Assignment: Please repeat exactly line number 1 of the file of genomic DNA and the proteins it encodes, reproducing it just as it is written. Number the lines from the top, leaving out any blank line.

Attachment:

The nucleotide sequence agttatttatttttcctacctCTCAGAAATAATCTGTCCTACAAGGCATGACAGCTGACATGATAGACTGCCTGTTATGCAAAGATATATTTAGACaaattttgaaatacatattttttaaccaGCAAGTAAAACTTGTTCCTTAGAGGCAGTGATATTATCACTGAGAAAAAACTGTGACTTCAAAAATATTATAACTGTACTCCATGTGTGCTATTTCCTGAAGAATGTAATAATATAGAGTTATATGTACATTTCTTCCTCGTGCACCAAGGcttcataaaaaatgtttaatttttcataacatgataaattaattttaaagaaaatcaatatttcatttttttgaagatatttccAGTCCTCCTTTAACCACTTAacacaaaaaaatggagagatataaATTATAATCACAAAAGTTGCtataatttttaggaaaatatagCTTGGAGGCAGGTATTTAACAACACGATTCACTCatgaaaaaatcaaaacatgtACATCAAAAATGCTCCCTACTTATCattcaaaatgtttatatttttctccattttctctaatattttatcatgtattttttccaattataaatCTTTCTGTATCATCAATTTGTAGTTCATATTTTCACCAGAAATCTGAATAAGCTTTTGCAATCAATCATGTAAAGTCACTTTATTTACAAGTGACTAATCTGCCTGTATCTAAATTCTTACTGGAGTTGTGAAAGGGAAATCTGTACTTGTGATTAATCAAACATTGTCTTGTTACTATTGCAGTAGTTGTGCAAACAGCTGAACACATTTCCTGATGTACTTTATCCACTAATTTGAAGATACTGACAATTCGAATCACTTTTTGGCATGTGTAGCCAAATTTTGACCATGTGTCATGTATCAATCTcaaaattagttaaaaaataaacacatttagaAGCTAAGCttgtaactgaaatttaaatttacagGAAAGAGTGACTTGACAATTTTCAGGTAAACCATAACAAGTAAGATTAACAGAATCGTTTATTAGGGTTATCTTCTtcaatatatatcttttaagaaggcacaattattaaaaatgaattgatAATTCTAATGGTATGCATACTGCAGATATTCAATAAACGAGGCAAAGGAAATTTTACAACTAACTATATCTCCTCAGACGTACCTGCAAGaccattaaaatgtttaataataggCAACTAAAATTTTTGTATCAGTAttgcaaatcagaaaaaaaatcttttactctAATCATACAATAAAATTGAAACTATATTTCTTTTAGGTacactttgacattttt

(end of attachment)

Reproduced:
The nucleotide sequence agttatttatttttcctacctCTCAGAAATAATCTGTCCTACAAGGCATGACAGCTGACATGATAGACTGCCTGTTATGCAAAGATATATTTAGACaaattttgaaatacatattttttaaccaGCAAGTAAAACTTGTTCCTTAGAGGCAGTGATATTATCACTGAGAAAAAACTGTGACTTCAAAAATATTATAACTGTACTCCATGTGTGCTATTTCCTGAAGAATGTAATAATATAGAGTTATATGTACATTTCTTCCTCGTGCACCAAGGcttcataaaaaatgtttaatttttcataacatgataaattaattttaaagaaaatcaatatttcatttttttgaagatatttccAGTCCTCCTTTAACCACTTAacacaaaaaaatggagagatataaATTATAATCACAAAAGTTGCtataatttttaggaaaatatagCTTGGAGGCAGGTATTTAACAACACGATTCACTCatgaaaaaatcaaaacatgtACATCAAAAATGCTCCCTACTTATCattcaaaatgtttatatttttctccattttctctaatattttatcatgtattttttccaattataaatCTTTCTGTATCATCAATTTGTAGTTCATATTTTCACCAGAAATCTGAATAAGCTTTTGCAATCAATCATGTAAAGTCACTTTATTTACAAGTGACTAATCTGCCTGTATCTAAATTCTTACTGGAGTTGTGAAAGGGAAATCTGTACTTGTGATTAATCAAACATTGTCTTGTTACTATTGCAGTAGTTGTGCAAACAGCTGAACACATTTCCTGATGTACTTTATCCACTAATTTGAAGATACTGACAATTCGAATCACTTTTTGGCATGTGTAGCCAAATTTTGACCATGTGTCATGTATCAATCTcaaaattagttaaaaaataaacacatttagaAGCTAAGCttgtaactgaaatttaaatttacagGAAAGAGTGACTTGACAATTTTCAGGTAAACCATAACAAGTAAGATTAACAGAATCGTTTATTAGGGTTATCTTCTtcaatatatatcttttaagaaggcacaattattaaaaatgaattgatAATTCTAATGGTATGCATACTGCAGATATTCAATAAACGAGGCAAAGGAAATTTTACAACTAACTATATCTCCTCAGACGTACCTGCAAGaccattaaaatgtttaataataggCAACTAAAATTTTTGTATCAGTAttgcaaatcagaaaaaaaatcttttactctAATCATACAATAAAATTGAAACTATATTTCTTTTAGGTacactttgacattttt